National Road Safety Conference

Discussion in 'Australian Motorcycles' started by Zebee Johnstone, Sep 26, 2003.

  1. The National Road Safety Conference was held in Sydney this week.

    THe Motor Cycle Council of NSW had a stand there, with our strategy doc
    "Positioned for Safety" and the various pamphlets we've produced in
    partnership with councils, plus various leaflets about bike safety
    produced by different organisations.

    I presume the proceedings will be available somewhere, your local Uni
    library might be a good place to start if you want to see the papers.

    I'll be putting up any info or links I can get on
    and announcing that here.

    Herewith Guy's report on the conference:
    (reformatted by ZJ)


    Brian Wood presented the 4 minute talk series on "Positioned for Safety
    - Before and After", using the new posters produced for the occasion.
    The crowd was thick around the stand at each presentation and well

    I worked the room, pumping the flesh and discussing stuff with whoever
    looked useful. Many bodies from the NRSS Panel were there and I even had a
    civil chat with Eric Howard of Vicroads - that's "Mr. front numberplates"
    to you.

    <note from ZJ: NRSS is the National Road Safety Strategy panel,
    basically the various TRansport Ministers. Guy was at the last meeting
    they had.>

    We may have prompted the formation of a "motorcycle users group" amongst
    the road safety researchers and the NRMA wants to convene this. It seems
    we have beaten all of them to the initial discussions on a wide range of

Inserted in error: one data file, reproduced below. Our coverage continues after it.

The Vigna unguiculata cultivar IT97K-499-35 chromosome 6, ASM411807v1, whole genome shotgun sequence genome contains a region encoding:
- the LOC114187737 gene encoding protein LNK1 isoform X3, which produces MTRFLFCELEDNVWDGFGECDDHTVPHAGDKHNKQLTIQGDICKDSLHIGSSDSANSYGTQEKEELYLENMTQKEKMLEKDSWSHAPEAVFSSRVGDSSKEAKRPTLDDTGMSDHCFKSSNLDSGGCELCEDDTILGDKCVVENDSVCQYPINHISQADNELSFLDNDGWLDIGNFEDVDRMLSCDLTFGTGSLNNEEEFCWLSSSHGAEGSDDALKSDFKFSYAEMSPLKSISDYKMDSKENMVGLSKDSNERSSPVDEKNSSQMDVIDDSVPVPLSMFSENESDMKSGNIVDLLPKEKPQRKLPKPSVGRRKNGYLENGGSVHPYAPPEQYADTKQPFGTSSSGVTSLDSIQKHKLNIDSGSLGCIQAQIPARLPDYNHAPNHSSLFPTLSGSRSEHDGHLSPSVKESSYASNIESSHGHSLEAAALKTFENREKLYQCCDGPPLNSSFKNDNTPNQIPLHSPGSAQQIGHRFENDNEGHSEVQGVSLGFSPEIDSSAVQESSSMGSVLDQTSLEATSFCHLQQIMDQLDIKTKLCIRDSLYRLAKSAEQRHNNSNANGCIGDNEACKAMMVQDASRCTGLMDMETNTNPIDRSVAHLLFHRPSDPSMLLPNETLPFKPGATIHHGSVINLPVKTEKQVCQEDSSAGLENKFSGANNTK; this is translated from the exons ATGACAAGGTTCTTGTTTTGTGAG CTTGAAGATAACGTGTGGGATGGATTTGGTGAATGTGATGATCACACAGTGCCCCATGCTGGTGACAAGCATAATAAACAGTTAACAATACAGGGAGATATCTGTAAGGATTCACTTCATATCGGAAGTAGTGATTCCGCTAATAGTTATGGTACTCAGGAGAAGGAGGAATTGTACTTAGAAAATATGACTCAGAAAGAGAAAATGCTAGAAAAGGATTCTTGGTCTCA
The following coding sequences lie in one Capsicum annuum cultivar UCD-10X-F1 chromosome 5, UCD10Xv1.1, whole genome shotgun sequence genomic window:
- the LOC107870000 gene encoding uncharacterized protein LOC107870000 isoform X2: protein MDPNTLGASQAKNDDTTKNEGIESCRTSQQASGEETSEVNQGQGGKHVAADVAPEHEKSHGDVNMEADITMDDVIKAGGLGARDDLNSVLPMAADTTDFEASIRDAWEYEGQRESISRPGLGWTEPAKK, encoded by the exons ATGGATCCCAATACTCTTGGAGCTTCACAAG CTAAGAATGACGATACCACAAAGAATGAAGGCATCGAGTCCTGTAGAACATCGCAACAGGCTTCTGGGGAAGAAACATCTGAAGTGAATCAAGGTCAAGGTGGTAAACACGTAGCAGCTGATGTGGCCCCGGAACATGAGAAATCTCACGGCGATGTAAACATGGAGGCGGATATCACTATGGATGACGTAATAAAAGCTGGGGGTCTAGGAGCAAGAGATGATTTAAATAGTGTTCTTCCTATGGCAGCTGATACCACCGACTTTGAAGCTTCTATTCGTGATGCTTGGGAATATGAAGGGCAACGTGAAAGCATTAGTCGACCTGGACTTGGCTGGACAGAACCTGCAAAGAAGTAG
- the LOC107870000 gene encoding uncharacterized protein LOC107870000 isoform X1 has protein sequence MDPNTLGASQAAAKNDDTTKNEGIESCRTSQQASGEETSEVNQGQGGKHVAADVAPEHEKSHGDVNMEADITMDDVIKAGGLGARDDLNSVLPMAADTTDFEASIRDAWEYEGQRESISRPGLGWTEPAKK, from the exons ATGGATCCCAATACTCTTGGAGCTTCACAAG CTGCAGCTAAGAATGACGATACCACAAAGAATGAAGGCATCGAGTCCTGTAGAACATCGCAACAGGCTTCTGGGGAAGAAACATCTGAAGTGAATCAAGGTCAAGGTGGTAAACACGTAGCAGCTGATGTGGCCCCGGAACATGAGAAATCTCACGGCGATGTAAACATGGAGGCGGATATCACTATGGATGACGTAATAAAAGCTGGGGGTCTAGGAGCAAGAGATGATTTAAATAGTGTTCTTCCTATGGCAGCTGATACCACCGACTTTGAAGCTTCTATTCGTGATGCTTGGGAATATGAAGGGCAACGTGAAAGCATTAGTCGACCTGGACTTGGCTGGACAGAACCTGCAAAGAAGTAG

issues and we are in demand. By establishing the directions and setting
    the posts correctly, we can let them kick some goals for us. We want a
    strong presence on such a group.

    <note from ZJ: if you have solid lobbying and committee experience and
    want to help, let me know. This is a suit job, we need experienced
    suits for it.>

    Certainly, the mainstream motorcycle safety issues are following our
    agenda. We need to stay on top of this, the "high moral ground" is giving
    us good bargaining power and maintaining a high level of credibility.

    I have a whisper on a small bit of government money we might be able
    to grab and will pursue that. It won't be big, but all help will be
    accepted, as long as it comes without strings. It means we can free up
    some cash for the outreach projects, which still haven''t been able to
    find funding in the competitive environment of grants.

    Four papers on motorcycle issues were given:-

    "How valid are motorycle safety data?" - Narelle Haworth, MUARC
    Narelle Haworth picked up on the challenge laid out in Positioned
    for Safety to actually test the validity of the data used in motorcycle
    crash statistics and has found the basis of the data to be wanting
    in many areas. This brings a focus onto the appropriateness of safety
    strategies currently directed towards motorcyclists. An excellent piece
    of work and of the high standard that we are coming to expect from her.

    Of particular note is the focus she now demands upon
    unregistered/unlicensed riders and the problems from trail bikes
    included in the road crash stats because of the definitions of
    "gazetted road". Clearly we are mixing two different types of crashes
    and classifying them together resulting in confusion. Good stuff.

    "Exposure study by motorycle make and type" - Ron Christie, RSRC Services
    Ron Christie challenged the Australian Bureau of Statistics figures for
    distance travelled by riders in a year. You may recall a survey
    circulated late last and early this year. Again, we find confusion
    between trail and road riders. e.g. you may ride all day, on the road
    you may cover several hundred km, in gnarly landscape, 60km is a big day
    out. There is a large group of riders covering less than 5,000km per
    year. Low usage appears to increase crash risk. High usage, whilst